Tip of the iceberg is an idiom that was first seen in the mid-twentieth century. An idiom is a word, group of words or phrase that has a figurative meaning that is not easily deduced from its literal definition. Often using descriptive imagery, common idioms are words and phrases used in the English language in order to convey a concise idea, and are often spoken or are considered informal or conversational. English idioms can illustrate emotion more quickly than a phrase that has a literal meaning, even when the etymology or origin of the idiomatic expression is lost. An idiom is a metaphorical figure of speech, and it is understood that it is not a use of literal language. Figures of speech have definitions and connotations that go beyond the literal meaning of the words. Mastery of the turn of phrase of an idiom or other parts of speech is essential for the English learner. Many English as a Second Language students do not understand idiomatic expressions such as beat around the bush, cut the mustard, let the cat out of the bag, hit the sack, ankle biter, barking up the wrong tree, kick the bucket, hit the nail on the head, under the weather, piece of cake, when pigs fly, and raining cats and dogs, as they attempt to translate them word for word, which yields only the literal meaning. In addition to learning vocabulary and grammar, one must understand the phrasing of the figurative language of idiomatic phrases in order to know English like a native speaker. We will examine the meaning of the idiom tip of the iceberg, where it may have come from and some examples of its use in sentences.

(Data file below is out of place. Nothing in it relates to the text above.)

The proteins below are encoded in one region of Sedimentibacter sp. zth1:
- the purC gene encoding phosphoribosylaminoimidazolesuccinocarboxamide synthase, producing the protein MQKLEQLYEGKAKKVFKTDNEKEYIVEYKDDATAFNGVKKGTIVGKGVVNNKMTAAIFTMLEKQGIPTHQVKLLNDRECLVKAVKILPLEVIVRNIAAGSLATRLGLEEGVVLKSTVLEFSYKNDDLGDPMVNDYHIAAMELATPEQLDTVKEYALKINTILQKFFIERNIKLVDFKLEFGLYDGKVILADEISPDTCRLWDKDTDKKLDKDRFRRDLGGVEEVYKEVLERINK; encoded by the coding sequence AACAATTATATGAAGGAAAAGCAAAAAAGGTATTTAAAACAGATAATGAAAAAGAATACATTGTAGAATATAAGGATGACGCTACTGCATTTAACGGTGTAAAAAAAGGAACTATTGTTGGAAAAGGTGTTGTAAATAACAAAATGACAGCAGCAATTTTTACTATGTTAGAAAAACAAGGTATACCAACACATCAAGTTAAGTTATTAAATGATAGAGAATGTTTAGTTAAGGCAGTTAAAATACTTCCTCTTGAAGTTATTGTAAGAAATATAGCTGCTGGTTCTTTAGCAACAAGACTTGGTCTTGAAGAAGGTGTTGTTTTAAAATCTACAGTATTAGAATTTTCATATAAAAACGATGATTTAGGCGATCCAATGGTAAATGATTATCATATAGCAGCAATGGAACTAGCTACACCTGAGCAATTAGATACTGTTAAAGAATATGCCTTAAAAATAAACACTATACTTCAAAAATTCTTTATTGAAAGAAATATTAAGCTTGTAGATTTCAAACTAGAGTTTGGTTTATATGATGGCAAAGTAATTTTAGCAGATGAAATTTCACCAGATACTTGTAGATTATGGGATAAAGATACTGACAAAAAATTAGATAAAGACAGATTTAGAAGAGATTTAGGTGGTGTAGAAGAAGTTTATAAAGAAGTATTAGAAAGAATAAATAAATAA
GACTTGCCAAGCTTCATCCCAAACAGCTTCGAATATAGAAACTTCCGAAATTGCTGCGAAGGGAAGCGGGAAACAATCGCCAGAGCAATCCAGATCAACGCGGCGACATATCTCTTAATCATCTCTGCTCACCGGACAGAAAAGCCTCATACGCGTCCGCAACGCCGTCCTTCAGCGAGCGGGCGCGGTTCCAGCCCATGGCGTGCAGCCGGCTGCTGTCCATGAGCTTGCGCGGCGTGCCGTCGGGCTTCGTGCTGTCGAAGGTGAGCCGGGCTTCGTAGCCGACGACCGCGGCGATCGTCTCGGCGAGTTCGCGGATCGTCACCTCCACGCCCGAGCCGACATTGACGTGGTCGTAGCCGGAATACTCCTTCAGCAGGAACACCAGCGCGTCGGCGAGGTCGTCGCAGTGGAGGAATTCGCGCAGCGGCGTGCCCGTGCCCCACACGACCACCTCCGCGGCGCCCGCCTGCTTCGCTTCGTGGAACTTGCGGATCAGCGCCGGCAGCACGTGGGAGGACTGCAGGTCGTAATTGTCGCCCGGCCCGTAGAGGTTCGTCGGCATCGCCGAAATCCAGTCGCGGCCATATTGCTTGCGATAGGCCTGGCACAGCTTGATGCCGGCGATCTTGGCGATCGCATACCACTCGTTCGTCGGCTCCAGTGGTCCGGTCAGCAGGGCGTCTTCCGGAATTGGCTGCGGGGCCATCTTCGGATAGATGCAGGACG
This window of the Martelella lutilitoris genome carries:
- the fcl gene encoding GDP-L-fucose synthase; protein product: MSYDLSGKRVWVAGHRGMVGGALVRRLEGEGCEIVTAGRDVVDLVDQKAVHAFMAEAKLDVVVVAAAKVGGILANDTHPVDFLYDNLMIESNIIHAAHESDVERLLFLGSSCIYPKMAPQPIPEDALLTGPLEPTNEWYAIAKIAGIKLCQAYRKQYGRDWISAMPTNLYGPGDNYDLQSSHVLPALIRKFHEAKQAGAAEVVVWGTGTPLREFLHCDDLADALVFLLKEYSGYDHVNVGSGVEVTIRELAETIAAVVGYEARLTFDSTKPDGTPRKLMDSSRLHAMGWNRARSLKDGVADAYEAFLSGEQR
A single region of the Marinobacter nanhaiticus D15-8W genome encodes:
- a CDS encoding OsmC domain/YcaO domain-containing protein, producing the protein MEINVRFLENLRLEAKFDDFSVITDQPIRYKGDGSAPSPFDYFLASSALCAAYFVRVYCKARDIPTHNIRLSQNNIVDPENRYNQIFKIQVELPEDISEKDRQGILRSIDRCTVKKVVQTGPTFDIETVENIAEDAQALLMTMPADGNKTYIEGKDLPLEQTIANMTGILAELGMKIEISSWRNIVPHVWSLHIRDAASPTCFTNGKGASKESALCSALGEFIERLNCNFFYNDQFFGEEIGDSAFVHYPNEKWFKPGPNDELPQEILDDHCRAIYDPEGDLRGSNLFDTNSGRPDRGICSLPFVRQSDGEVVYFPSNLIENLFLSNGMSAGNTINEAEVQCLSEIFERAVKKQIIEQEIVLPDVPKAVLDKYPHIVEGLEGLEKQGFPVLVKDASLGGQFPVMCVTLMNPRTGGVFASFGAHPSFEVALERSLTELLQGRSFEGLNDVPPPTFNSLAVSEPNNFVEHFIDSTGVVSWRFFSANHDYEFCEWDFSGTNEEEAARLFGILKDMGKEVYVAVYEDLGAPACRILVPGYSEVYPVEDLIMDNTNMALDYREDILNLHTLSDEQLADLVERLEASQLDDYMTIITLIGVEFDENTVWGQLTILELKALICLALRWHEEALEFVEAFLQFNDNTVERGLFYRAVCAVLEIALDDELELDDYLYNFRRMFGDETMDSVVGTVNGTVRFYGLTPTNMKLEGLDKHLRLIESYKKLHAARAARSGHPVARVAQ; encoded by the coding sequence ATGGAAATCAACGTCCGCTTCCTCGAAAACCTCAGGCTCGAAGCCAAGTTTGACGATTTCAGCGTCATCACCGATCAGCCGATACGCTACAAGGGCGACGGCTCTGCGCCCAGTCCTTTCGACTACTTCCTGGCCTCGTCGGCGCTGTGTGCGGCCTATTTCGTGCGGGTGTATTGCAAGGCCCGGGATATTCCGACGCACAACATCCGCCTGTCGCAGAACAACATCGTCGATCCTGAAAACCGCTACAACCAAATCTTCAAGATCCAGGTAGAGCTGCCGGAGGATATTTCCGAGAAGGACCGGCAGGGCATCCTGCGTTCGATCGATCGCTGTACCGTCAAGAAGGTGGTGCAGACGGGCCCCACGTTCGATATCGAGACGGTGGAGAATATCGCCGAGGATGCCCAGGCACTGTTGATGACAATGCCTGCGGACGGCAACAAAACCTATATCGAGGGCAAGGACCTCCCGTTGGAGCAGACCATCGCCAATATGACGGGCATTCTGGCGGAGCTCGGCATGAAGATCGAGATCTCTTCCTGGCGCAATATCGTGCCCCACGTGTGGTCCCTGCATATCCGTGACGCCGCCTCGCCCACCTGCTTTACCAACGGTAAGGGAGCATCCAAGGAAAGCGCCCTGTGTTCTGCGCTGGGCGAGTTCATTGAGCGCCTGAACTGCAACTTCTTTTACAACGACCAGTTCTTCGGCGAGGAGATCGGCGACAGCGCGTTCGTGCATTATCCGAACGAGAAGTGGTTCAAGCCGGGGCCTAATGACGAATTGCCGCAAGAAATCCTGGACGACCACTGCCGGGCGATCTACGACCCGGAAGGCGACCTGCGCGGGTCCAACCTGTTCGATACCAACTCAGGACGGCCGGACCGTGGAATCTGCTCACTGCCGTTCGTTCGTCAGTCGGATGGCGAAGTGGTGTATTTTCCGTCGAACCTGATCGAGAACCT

The tip of the iceberg is a small hint of a problem, the first, most noticeable portion of a much larger problem, or the most obvious sign of a complex impending situation. The figurative iceberg, in this idiom, is a problem or negative situation. The tip of this iceberg is the part that is above the figurative ocean or the part of the problem that can be easily recognized. It is a fact that the 90 percent of the mass of a naturally occurring iceberg is below the surface of the ocean, only 10 percent or the tip of the iceberg is visible above the surface of the ocean. The idiom tip of the iceberg came into use in the 1960s and is only used to refer to something negative, such as a problem that is much bigger than it first appears.
“It could be the tip of the iceberg and investigation could lead to the illicit trade thriving in the underbelly of the city,” CTF ACP Mahendra Mathe says. (The Hindu)
A wildlife investigator has claimed that the numbers of reported crimes against protected birds in Scotland are merely the “tip of an iceberg”. (The Press and Journal)
Recent abrupt gyrations in financial markets could be the “tip of the iceberg”, according to a top International Monetary Fund official. (The Financial Times)